The Evoquip Bison 120 jaw crusher is designed to create profit with minimal time on site
To assist contractors in entering the recycled aggregate market, Evoquip has developed the Bison 120 jaw crusher.
Martin Conway, international sales manager for Evoquip, explained the Bison 120 jaw crusher was designed as an alternative to purchasing a used crusher for contractors that are looking get into recycling aggregate, or don’t crush enough material to justify purchasing a larger machine.
“We wanted to give these guys the option to have a new machine, so they can enter the market with a product and do what they want to do without having to break the bank. And if it doesn’t work out, it wasn’t going to bankrupt them,” Conway said.
“It’s almost an entry level machine, but I don’t like to call it that because we have a lot of experienced customers that buy these machines.”
He added buying a second-hand crusher is often accompanied by performance issues.
“Often, you’re buying someone else’s problem, especially when you’re down on price range,” Conway said.
Not for everyone
The Bison 120 is ideal for contractors that expect to require a crusher for about 600 hours a year.
“You’ve got to be using it a couple of times per month,” Conway said.
“If you’re not, don’t buy it, it’s not the machine for you. Go rent one or hire a company to crush material for you.”
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Equipped with a 70 hp Isuzu engine, the 12.5-ton jaw crusher uses about 8 litres of fuel per hour, which translates into an operating cost of about $1.21 per ton. Conway explained infrequent use of a larger crusher costs about $2 per ton.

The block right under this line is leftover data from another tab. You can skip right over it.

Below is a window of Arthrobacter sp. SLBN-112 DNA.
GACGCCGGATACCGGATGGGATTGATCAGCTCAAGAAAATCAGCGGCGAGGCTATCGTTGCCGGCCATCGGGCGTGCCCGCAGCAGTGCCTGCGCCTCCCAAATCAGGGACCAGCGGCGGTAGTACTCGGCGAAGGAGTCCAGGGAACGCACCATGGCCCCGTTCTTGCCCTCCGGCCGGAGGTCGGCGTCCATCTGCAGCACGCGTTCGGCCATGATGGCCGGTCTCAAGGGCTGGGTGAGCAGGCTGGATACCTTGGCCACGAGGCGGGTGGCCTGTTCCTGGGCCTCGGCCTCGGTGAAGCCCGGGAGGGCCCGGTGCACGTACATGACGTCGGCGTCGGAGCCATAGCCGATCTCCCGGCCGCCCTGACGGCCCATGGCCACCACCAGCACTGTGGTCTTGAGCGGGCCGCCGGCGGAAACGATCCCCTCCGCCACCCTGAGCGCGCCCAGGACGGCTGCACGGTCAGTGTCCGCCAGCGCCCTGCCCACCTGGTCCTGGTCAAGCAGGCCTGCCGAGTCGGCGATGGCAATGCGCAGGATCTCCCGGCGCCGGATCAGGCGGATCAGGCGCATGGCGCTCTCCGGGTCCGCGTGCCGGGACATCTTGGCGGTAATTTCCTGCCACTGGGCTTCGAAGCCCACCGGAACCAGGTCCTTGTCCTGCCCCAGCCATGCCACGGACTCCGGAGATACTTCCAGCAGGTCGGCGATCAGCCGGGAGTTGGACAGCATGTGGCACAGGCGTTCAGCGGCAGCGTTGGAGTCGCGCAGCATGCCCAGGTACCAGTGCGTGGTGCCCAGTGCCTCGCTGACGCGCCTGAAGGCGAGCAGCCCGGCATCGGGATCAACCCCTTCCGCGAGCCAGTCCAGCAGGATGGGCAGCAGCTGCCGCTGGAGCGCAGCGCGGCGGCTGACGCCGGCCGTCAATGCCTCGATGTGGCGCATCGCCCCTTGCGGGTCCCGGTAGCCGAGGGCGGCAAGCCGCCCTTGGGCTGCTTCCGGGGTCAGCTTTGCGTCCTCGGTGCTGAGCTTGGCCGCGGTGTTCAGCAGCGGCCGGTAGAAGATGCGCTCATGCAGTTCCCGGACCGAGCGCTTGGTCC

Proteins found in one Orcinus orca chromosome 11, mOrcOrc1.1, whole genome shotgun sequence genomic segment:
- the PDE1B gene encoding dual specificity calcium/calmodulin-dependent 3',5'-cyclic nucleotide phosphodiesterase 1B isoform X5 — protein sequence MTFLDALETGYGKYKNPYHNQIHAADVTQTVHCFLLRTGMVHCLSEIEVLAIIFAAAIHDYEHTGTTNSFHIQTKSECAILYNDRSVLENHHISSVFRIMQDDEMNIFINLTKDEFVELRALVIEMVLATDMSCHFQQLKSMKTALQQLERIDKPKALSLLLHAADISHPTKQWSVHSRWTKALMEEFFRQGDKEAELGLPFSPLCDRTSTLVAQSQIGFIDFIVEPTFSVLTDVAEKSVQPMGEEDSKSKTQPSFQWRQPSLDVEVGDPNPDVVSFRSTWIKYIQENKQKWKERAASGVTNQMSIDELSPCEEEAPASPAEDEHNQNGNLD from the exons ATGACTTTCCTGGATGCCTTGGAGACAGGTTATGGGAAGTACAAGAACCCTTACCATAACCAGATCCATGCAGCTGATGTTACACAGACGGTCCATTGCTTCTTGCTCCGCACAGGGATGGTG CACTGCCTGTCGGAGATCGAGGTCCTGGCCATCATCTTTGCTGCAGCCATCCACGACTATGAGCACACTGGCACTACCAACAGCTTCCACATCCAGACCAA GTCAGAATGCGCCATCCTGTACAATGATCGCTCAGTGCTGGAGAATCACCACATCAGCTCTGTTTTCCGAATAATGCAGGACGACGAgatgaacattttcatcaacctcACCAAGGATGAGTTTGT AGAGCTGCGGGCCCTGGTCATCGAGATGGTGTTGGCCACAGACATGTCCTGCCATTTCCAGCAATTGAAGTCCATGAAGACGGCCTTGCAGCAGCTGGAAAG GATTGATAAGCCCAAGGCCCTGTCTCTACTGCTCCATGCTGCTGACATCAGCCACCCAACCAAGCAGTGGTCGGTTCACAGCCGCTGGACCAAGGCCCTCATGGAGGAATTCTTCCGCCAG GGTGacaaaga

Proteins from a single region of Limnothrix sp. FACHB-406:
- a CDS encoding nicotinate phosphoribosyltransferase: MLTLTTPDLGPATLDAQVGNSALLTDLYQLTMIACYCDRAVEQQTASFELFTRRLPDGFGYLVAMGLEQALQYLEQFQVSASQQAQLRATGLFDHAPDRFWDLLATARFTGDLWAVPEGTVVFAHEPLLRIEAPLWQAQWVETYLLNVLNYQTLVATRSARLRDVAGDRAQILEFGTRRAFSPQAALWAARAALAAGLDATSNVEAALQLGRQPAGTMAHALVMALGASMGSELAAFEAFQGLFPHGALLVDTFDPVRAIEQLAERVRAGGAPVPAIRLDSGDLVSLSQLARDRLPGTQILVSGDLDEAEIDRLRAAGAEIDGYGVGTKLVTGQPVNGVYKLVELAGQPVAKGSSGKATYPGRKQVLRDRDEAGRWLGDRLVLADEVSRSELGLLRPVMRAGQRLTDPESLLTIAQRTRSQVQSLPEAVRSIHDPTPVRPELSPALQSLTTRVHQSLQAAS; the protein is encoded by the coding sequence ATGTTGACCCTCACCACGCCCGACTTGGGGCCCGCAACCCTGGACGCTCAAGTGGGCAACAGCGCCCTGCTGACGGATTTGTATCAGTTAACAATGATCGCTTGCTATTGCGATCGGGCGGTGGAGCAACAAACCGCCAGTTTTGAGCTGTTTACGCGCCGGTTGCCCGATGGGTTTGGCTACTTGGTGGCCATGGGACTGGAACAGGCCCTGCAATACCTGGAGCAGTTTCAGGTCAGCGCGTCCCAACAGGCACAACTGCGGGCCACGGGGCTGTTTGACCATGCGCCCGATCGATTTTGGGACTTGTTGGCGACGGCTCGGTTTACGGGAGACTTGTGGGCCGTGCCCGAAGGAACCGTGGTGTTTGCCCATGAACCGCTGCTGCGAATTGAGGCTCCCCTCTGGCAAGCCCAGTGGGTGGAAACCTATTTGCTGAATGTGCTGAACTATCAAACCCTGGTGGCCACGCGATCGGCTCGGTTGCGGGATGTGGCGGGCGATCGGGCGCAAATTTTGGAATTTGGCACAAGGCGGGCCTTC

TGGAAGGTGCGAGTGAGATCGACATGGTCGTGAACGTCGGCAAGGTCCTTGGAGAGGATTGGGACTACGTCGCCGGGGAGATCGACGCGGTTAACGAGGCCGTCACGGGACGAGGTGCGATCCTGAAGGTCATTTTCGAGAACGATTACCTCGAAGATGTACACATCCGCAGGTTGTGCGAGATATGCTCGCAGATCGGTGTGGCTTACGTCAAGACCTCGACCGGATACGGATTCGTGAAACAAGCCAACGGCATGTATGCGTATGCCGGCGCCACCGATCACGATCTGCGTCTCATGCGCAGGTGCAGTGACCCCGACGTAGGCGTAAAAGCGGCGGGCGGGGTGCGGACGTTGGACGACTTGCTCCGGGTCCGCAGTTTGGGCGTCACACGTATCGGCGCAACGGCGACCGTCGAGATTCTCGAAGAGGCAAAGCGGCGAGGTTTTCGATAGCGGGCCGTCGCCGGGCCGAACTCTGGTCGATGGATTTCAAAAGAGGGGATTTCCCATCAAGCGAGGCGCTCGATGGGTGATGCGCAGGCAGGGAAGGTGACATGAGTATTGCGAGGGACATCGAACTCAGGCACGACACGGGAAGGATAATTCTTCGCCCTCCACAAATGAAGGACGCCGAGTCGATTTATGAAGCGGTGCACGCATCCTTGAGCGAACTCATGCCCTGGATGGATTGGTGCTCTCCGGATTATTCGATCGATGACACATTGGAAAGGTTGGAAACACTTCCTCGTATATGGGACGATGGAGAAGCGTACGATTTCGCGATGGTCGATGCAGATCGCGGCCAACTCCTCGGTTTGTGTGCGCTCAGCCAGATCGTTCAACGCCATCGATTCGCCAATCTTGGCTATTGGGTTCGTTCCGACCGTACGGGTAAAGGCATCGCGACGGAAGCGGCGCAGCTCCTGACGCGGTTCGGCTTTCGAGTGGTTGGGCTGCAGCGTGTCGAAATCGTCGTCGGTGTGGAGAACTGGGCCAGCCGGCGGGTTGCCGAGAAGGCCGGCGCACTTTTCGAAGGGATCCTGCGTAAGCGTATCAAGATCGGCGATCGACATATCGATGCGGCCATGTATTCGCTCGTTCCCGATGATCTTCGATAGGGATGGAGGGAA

“The customers that buy this want to get into crushing, but they can’t afford to because the cost of crushing is so expensive,” Conway said.
The machine features a 680mm x 400mm single toggle jaw crusher that can be adjusted hydraulically using the remote control, which comes as standard with the machine.
The jaw is driven hydraulically allowing the customer the ability to reverse the crusher to clear a blockage as well as being able to run in reverse permanently for sticky applications such as asphalt.
The ability to adjust the jaw setting and operate the plant fully from the remote control allows for a fast and simple set up for the customer.
“This is designed to be a one operator machine,” Conway said. “The guy has the excavator, he feeds the crusher and everything is done from the radio remote. You change your jaw size and you change your feed from the remote.”
As well, the Bison 120 is small enough to fit inside a container and does not require permits for transport. The machine weighs 12,000 kg and measures 5.58 metres long by 2.28 metres wide and 2.74 metres tall. As well, hydraulic folding is standard for transportation.
“It’s all about being quick,” Conway said. “It’s getting to the site and making money, going to the next site and making more money.”
Now in Canada
Evoquip introduced the Bison 120 in 2016. Now, the jaw crusher is available in Canada, with Foreman Equipment in British Columbia receiving the first machine in February. In Ontario, Powerscreen took delivery of the Bison 120 in March.